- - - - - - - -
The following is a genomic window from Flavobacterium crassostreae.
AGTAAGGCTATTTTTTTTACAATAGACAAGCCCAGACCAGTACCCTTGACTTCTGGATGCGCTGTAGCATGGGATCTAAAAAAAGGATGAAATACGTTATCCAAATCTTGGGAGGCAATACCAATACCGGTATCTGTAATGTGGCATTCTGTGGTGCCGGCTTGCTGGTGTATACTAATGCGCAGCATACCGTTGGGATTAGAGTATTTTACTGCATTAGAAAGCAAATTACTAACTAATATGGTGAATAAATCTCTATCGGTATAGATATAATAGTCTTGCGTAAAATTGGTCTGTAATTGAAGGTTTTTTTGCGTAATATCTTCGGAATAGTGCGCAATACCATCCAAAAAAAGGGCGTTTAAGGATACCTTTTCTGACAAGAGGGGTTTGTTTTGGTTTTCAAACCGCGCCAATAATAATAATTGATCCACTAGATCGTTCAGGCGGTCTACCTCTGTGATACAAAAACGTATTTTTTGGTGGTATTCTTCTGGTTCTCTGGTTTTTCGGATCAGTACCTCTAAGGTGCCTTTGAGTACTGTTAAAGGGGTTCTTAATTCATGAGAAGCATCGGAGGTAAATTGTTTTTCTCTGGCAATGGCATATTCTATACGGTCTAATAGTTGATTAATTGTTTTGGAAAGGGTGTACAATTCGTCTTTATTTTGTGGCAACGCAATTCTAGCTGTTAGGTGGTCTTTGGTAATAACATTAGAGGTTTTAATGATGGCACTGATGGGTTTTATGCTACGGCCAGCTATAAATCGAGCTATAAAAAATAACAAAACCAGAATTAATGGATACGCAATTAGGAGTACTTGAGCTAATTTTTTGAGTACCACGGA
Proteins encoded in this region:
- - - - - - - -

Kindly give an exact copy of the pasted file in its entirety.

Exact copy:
The following is a genomic window from Flavobacterium crassostreae.
AGTAAGGCTATTTTTTTTACAATAGACAAGCCCAGACCAGTACCCTTGACTTCTGGATGCGCTGTAGCATGGGATCTAAAAAAAGGATGAAATACGTTATCCAAATCTTGGGAGGCAATACCAATACCGGTATCTGTAATGTGGCATTCTGTGGTGCCGGCTTGCTGGTGTATACTAATGCGCAGCATACCGTTGGGATTAGAGTATTTTACTGCATTAGAAAGCAAATTACTAACTAATATGGTGAATAAATCTCTATCGGTATAGATATAATAGTCTTGCGTAAAATTGGTCTGTAATTGAAGGTTTTTTTGCGTAATATCTTCGGAATAGTGCGCAATACCATCCAAAAAAAGGGCGTTTAAGGATACCTTTTCTGACAAGAGGGGTTTGTTTTGGTTTTCAAACCGCGCCAATAATAATAATTGATCCACTAGATCGTTCAGGCGGTCTACCTCTGTGATACAAAAACGTATTTTTTGGTGGTATTCTTCTGGTTCTCTGGTTTTTCGGATCAGTACCTCTAAGGTGCCTTTGAGTACTGTTAAAGGGGTTCTTAATTCATGAGAAGCATCGGAGGTAAATTGTTTTTCTCTGGCAATGGCATATTCTATACGGTCTAATAGTTGATTAATTGTTTTGGAAAGGGTGTACAATTCGTCTTTATTTTGTGGCAACGCAATTCTAGCTGTTAGGTGGTCTTTGGTAATAACATTAGAGGTTTTAATGATGGCACTGATGGGTTTTATGCTACGGCCAGCTATAAATCGAGCTATAAAAAATAACAAAACCAGAATTAATGGATACGCAATTAGGAGTACTTGAGCTAATTTTTTGAGTACCACGGA
Proteins encoded in this region: